Arsenal midfielder Mathieu Flamini has revealed he is behind a trailblazing company that could revolutionise the £20billion energy industry.
Flamini, 31, has been developing his company GF Biochemicals for several years and already employs around 80 people at a plant in Caserta, Italy - in total around 400 people make a living from his and partner Pasquale Granata's project.
The French midfielder has this week announced that his firm, after millions spent and years of research, can mass produce Levulinic Acid, a replacement for oil.
The acid could potentially be used as a bio fuel or to make pharmaceuticals, plastics, cosmetics and even food preservatives.
Flamini has funded the project since 2008, but has kept it quiet until now.
"GF stands for Granata-Flamini," he told the Sun on Sunday. "At the start we wanted the name of the company to be Green Futures.
“For seven years I haven’t mentioned it to anyone. When I moved to Milan in 2008 I met Pasquale, who became a close friend and we always had in mind to do something together.
“I was always close to nature and concerned about environmental issues, climate change and global warming.
“He was on the same wavelength. We were looking how we could make a contribution to the problem. After a while we found out about Levulinic Acid.
“It’s a molecule identified by the US Department of Energy as one of the 12 molecules with the potential to replace petrol in all its forms.”
“Researchers told us LA is the future and by doing research in that field we could come up with a great discovery and success. We financed the research by the Milan Polytechnic.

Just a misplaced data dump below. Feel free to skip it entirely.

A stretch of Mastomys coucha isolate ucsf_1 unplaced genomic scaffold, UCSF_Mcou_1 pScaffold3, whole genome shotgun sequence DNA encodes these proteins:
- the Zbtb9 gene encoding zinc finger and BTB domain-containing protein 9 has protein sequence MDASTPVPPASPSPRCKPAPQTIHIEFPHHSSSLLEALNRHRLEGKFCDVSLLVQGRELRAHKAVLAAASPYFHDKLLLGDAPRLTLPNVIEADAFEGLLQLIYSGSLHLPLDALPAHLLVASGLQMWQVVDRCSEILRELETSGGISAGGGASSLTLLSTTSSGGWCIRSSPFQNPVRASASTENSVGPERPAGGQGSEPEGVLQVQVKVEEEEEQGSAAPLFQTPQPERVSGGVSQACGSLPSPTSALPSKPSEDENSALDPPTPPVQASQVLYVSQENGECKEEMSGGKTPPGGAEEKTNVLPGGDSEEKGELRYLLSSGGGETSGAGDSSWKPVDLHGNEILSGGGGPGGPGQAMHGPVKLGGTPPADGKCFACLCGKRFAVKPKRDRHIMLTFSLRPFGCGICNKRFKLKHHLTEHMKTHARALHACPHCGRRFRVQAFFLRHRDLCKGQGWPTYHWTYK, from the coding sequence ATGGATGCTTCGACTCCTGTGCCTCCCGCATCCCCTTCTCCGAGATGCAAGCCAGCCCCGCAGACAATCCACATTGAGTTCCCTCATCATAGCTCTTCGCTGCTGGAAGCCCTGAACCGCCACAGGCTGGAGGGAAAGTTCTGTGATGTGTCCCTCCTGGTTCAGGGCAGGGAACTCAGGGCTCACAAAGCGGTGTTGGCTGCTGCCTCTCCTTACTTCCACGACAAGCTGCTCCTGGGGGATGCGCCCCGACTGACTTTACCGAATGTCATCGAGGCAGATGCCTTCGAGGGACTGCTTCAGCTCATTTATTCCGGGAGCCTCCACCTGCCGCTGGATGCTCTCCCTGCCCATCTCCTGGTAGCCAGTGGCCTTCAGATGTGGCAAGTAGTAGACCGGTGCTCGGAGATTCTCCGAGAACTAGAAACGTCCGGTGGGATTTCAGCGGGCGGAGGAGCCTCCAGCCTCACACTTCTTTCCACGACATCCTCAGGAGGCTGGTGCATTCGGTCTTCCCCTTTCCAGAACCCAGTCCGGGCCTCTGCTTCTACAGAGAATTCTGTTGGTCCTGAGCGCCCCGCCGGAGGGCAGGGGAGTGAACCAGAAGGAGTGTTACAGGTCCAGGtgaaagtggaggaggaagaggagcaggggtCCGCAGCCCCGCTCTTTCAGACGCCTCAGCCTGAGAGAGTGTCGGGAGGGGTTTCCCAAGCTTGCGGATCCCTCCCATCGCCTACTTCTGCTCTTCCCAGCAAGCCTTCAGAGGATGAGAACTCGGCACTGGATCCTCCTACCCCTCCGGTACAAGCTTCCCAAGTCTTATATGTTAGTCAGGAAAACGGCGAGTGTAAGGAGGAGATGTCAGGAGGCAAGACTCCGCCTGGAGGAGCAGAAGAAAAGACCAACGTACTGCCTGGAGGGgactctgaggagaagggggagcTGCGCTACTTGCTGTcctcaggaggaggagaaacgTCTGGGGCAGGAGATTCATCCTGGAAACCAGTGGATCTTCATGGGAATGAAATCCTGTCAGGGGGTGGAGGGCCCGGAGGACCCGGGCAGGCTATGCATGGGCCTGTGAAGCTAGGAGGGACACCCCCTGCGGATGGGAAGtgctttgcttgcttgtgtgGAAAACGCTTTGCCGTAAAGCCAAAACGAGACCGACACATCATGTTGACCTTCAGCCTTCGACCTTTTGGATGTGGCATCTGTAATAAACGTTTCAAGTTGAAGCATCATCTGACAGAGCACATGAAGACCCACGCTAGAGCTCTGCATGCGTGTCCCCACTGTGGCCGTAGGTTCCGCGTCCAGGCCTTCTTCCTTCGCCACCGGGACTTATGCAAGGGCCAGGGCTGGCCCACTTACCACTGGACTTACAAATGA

“After several months we came up with the technology of how to produce LA on an industrial scale, meaning cheaply and cost-effectively. We patented it.”
Flamini continued: “We are the first company — and the only one in the world — to produce LA on an industrial scale.
“We started production this summer. It comes from wood waste or corn waste etc.
“Yes, I invested a lot of money in this. It was a big risk. But to be successful you take risks. It was a challenge.
“We employ around 80 people in the plant and we give work in total to about 400 people. Which at a time of crisis in Italy makes me even prouder.
“There is the plant in Caserta in Italy, we have a lab there, an office in Milan with another in Holland, and we’re planning to open an office in the US soon.”
Proudly, he continued: “The head of the chemistry department is one of Italy’s top scientists in LA research. She is Professor Anna Maria Raspoli Galletti and we are so grateful to her.
“We are pioneers. We are opening a new market. And it’s a market potentially worth £20bn.
“Many people tried and failed to find a way to produce LA on a break-even basis.
“Obviously, when you start something like that and you spend so much money, and where there is risk there is stress.
“To me, it was an escape. A football career is made of ups and downs.
“It cleared my mind and helped me to think about something different. And it was something intellectually challenging too.”
Flamini, who has played just five matches for Arsenal this season, said he continued to doubt after pouring in millions of his personal fortune.
“I was not thinking about losing millions," he added.
“When I started I knew it would happen but of course there are times when you doubt.
“Not even my family knew anything about it. My parents did not know about it until about a year ago. First, they were worried, but now they are proud.
“My Milan team-mates probably found out in our launch this week and my Arsenal teammates will probably find out reading this.I don’t think Arsene Wenger knows, I never spoke to him about it.
“I wanted it to be all in place first, up and running and announce it when I was ready. We’ve come here after seven years of work. We achieved something that has never been done before.
“Of that I am the most proud.”Reuse content